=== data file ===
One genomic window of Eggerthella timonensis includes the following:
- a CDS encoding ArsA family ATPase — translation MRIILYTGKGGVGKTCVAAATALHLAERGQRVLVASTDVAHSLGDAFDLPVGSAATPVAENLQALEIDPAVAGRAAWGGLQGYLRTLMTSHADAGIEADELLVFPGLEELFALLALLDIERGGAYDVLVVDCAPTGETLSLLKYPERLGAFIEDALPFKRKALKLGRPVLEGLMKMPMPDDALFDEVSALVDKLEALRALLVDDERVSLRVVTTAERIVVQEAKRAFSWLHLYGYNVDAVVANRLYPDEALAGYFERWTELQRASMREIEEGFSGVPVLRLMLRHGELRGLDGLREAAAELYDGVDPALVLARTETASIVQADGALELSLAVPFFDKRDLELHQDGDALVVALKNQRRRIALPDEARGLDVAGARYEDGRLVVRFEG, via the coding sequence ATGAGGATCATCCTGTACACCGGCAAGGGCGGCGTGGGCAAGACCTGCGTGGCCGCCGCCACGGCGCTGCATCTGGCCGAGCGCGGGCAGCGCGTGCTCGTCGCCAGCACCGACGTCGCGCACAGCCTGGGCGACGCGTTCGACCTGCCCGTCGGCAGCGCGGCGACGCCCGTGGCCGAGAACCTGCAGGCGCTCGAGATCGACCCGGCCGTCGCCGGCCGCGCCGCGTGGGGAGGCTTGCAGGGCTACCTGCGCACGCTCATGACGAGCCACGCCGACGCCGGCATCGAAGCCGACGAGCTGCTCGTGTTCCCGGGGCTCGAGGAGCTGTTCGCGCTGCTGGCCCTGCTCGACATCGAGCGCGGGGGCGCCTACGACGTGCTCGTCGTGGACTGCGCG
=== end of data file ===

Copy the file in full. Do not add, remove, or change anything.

One genomic window of Eggerthella timonensis includes the following:
- a CDS encoding ArsA family ATPase — translation MRIILYTGKGGVGKTCVAAATALHLAERGQRVLVASTDVAHSLGDAFDLPVGSAATPVAENLQALEIDPAVAGRAAWGGLQGYLRTLMTSHADAGIEADELLVFPGLEELFALLALLDIERGGAYDVLVVDCAPTGETLSLLKYPERLGAFIEDALPFKRKALKLGRPVLEGLMKMPMPDDALFDEVSALVDKLEALRALLVDDERVSLRVVTTAERIVVQEAKRAFSWLHLYGYNVDAVVANRLYPDEALAGYFERWTELQRASMREIEEGFSGVPVLRLMLRHGELRGLDGLREAAAELYDGVDPALVLARTETASIVQADGALELSLAVPFFDKRDLELHQDGDALVVALKNQRRRIALPDEARGLDVAGARYEDGRLVVRFEG, via the coding sequence ATGAGGATCATCCTGTACACCGGCAAGGGCGGCGTGGGCAAGACCTGCGTGGCCGCCGCCACGGCGCTGCATCTGGCCGAGCGCGGGCAGCGCGTGCTCGTCGCCAGCACCGACGTCGCGCACAGCCTGGGCGACGCGTTCGACCTGCCCGTCGGCAGCGCGGCGACGCCCGTGGCCGAGAACCTGCAGGCGCTCGAGATCGACCCGGCCGTCGCCGGCCGCGCCGCGTGGGGAGGCTTGCAGGGCTACCTGCGCACGCTCATGACGAGCCACGCCGACGCCGGCATCGAAGCCGACGAGCTGCTCGTGTTCCCGGGGCTCGAGGAGCTGTTCGCGCTGCTGGCCCTGCTCGACATCGAGCGCGGGGGCGCCTACGACGTGCTCGTCGTGGACTGCGCG